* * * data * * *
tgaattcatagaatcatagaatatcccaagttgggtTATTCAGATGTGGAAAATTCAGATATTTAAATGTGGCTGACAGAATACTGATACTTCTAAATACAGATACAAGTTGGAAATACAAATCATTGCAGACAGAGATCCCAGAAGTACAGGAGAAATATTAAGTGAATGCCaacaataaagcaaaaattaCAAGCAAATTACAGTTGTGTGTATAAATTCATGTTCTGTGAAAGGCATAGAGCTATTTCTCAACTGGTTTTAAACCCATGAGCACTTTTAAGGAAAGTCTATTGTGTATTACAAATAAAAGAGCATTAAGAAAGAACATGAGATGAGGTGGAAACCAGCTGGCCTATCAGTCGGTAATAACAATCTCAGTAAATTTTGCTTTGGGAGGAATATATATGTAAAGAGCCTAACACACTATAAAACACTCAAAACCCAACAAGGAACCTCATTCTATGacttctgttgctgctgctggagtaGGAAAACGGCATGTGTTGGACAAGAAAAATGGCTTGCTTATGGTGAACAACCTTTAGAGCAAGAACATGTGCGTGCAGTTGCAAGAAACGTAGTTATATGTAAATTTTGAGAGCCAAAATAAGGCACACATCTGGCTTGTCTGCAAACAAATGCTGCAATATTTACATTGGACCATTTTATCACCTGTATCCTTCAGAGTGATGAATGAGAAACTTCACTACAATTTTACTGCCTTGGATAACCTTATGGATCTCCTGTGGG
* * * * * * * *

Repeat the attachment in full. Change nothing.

tgaattcatagaatcatagaatatcccaagttgggtTATTCAGATGTGGAAAATTCAGATATTTAAATGTGGCTGACAGAATACTGATACTTCTAAATACAGATACAAGTTGGAAATACAAATCATTGCAGACAGAGATCCCAGAAGTACAGGAGAAATATTAAGTGAATGCCaacaataaagcaaaaattaCAAGCAAATTACAGTTGTGTGTATAAATTCATGTTCTGTGAAAGGCATAGAGCTATTTCTCAACTGGTTTTAAACCCATGAGCACTTTTAAGGAAAGTCTATTGTGTATTACAAATAAAAGAGCATTAAGAAAGAACATGAGATGAGGTGGAAACCAGCTGGCCTATCAGTCGGTAATAACAATCTCAGTAAATTTTGCTTTGGGAGGAATATATATGTAAAGAGCCTAACACACTATAAAACACTCAAAACCCAACAAGGAACCTCATTCTATGacttctgttgctgctgctggagtaGGAAAACGGCATGTGTTGGACAAGAAAAATGGCTTGCTTATGGTGAACAACCTTTAGAGCAAGAACATGTGCGTGCAGTTGCAAGAAACGTAGTTATATGTAAATTTTGAGAGCCAAAATAAGGCACACATCTGGCTTGTCTGCAAACAAATGCTGCAATATTTACATTGGACCATTTTATCACCTGTATCCTTCAGAGTGATGAATGAGAAACTTCACTACAATTTTACTGCCTTGGATAACCTTATGGATCTCCTGTGGG